Arizona's Sheriff Dupnik and the 'vitriol' debate: Do words matter that much?
Yes, they do. Pima County Sheriff Clarence Dupnik is being criticized for his comments linking Saturday's shooting of Rep. Gabrielle Giffords and others to antigovernment vitriol. But he's right: The words we use carry great power to shape how we respond to others.
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When she introduced me, Oprah said that she had read my book and “saw myself over and over” in it. She retold one of my examples, adding, “I’ve done that a thousand times” – and illustrated by recounting a conversation between herself and Stedman, referring to her “steady beau” by first name. She also got the studio audience to interact with the couples on stage, but audience members followed her lead by offering their own experiences to match or contrast with those of the guests.Skip to next paragraph
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Provoking animosity created drama on the San Francisco talk show. But so did Oprah’s inspiring connection.
Connection and opposition are both fundamental to human relationships. We approach others and define ourselves by asking, consciously or instinctively, “Is she like me? Am I like him?” Those whose words are broadcast across the public sphere – and the Internet makes it easier for words to spread widely and quickly – can take advantage of either impulse: awaken compassion by helping us see others as fundamentally like us, or instigate hostility and aggression by reminding us that we’re different. In the extreme, they can lead us to forget or deny others’ humanity entirely.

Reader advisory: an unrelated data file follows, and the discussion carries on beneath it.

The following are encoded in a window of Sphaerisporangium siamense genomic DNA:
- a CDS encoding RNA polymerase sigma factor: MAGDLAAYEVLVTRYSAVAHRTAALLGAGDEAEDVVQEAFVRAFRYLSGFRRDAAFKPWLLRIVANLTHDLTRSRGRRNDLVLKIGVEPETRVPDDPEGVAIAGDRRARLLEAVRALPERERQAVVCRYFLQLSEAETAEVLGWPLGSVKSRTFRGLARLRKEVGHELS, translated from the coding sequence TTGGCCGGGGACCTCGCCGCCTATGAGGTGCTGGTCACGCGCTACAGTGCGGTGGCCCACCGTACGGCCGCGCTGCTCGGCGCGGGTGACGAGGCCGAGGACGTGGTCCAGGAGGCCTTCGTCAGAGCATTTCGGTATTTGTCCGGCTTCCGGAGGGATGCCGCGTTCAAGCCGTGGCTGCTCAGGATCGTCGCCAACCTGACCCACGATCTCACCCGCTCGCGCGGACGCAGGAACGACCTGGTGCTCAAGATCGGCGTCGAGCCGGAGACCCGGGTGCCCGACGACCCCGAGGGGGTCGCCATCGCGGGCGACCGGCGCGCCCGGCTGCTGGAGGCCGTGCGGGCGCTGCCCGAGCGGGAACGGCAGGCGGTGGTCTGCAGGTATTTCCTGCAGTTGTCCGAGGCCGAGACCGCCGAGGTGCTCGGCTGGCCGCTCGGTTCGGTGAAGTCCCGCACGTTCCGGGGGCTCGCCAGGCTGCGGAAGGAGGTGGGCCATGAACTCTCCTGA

The “People are Talking” segment was turned into a fight in hopes of its raising ratings. The show’s producer said as much: Before leaving the set I told her that the show was irresponsibly squandering the power to inform. She replied that the ratings would prove whether it had been a success.
Corroding the human spirit
Politicians, like TV and radio producers and hosts, are no doubt focused on the outcomes they seek: to increase their followers and win elections. The San Francisco producer didn’t care how she raised her ratings – much as those who use inflammatory rhetoric seem not to know or care that, as Sheriff Dupnik put it, their words have consequences. We will probably never know all the factors that contributed to Saturday’s tragedy, but we do know that stoking anger, fear, and aggression is corrosive to the human spirit, making everyone feel more vulnerable and isolated.
The television show that turned audience members vicious went off the air shortly after that segment aired. Oprah’s was one of the most successful shows in broadcast history. If a sense of responsibility for the way public discourse shapes human relationships is not enough to motivate those who have access to public airwaves, we might remind them that creating connections among people is also a kind of power – and, judging by Oprah’s unparalleled success, a greater one.
Deborah Tannen is professor of linguistics at Georgetown University and author of “The Argument Culture” and, most recently, “You Were Always Mom’s Favorite!”